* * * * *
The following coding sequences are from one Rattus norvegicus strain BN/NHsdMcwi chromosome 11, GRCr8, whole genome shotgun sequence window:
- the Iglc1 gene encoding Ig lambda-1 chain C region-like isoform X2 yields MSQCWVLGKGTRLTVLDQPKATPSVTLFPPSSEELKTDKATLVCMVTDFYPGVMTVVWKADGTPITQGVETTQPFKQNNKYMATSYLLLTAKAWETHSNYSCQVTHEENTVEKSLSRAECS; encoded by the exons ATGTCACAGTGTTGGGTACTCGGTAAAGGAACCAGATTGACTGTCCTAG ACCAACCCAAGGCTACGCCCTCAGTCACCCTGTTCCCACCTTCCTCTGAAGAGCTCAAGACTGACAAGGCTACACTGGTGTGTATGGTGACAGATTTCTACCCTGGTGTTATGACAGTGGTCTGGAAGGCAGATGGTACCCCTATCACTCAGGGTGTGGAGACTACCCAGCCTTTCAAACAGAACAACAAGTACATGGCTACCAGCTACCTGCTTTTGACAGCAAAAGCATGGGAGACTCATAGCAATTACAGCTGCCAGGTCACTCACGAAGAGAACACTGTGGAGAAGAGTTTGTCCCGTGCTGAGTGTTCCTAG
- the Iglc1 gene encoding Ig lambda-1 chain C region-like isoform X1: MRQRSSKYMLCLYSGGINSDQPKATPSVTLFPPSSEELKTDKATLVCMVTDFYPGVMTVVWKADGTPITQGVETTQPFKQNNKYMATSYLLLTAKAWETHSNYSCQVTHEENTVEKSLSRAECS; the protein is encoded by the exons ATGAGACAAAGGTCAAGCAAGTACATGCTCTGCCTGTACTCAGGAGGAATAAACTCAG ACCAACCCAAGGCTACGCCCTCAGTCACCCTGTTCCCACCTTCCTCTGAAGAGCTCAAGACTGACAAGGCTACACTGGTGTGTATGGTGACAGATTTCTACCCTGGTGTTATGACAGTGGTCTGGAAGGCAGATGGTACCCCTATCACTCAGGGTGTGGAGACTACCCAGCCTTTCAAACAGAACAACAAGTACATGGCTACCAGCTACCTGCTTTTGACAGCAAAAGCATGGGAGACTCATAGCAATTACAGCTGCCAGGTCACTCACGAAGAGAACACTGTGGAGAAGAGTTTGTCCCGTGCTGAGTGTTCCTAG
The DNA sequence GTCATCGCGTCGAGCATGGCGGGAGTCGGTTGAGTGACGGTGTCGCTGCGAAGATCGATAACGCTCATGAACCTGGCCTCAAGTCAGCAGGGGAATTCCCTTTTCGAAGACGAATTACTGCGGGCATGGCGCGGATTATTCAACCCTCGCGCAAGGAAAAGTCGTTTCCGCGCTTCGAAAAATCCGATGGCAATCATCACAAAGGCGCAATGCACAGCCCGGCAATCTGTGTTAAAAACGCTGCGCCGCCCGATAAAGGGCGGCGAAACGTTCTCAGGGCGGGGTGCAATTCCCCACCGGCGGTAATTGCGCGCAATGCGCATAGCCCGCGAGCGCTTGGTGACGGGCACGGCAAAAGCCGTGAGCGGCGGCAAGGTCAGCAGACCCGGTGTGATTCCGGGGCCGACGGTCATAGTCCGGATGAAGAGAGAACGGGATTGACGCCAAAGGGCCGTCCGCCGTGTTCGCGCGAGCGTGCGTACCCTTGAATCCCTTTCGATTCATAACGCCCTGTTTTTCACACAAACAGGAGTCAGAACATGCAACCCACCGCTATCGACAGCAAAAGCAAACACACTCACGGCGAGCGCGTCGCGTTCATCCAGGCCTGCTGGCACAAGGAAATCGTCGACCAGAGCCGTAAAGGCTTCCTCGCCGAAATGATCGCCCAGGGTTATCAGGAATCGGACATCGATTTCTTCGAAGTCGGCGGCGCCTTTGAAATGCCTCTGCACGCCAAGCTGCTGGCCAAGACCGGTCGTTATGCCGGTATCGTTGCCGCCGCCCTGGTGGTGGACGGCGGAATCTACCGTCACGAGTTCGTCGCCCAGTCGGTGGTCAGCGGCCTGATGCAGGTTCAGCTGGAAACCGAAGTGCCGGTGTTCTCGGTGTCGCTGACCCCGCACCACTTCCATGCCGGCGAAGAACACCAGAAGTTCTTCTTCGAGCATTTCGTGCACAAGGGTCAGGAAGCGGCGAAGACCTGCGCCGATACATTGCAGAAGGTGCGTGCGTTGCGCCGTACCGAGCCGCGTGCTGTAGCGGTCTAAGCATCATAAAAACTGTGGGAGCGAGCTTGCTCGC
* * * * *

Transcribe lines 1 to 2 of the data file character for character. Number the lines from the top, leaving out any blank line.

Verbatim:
The following coding sequences are from one Rattus norvegicus strain BN/NHsdMcwi chromosome 11, GRCr8, whole genome shotgun sequence window:
- the Iglc1 gene encoding Ig lambda-1 chain C region-like isoform X2 yields MSQCWVLGKGTRLTVLDQPKATPSVTLFPPSSEELKTDKATLVCMVTDFYPGVMTVVWKADGTPITQGVETTQPFKQNNKYMATSYLLLTAKAWETHSNYSCQVTHEENTVEKSLSRAECS; encoded by the exons ATGTCACAGTGTTGGGTACTCGGTAAAGGAACCAGATTGACTGTCCTAG ACCAACCCAAGGCTACGCCCTCAGTCACCCTGTTCCCACCTTCCTCTGAAGAGCTCAAGACTGACAAGGCTACACTGGTGTGTATGGTGACAGATTTCTACCCTGGTGTTATGACAGTGGTCTGGAAGGCAGATGGTACCCCTATCACTCAGGGTGTGGAGACTACCCAGCCTTTCAAACAGAACAACAAGTACATGGCTACCAGCTACCTGCTTTTGACAGCAAAAGCATGGGAGACTCATAGCAATTACAGCTGCCAGGTCACTCACGAAGAGAACACTGTGGAGAAGAGTTTGTCCCGTGCTGAGTGTTCCTAG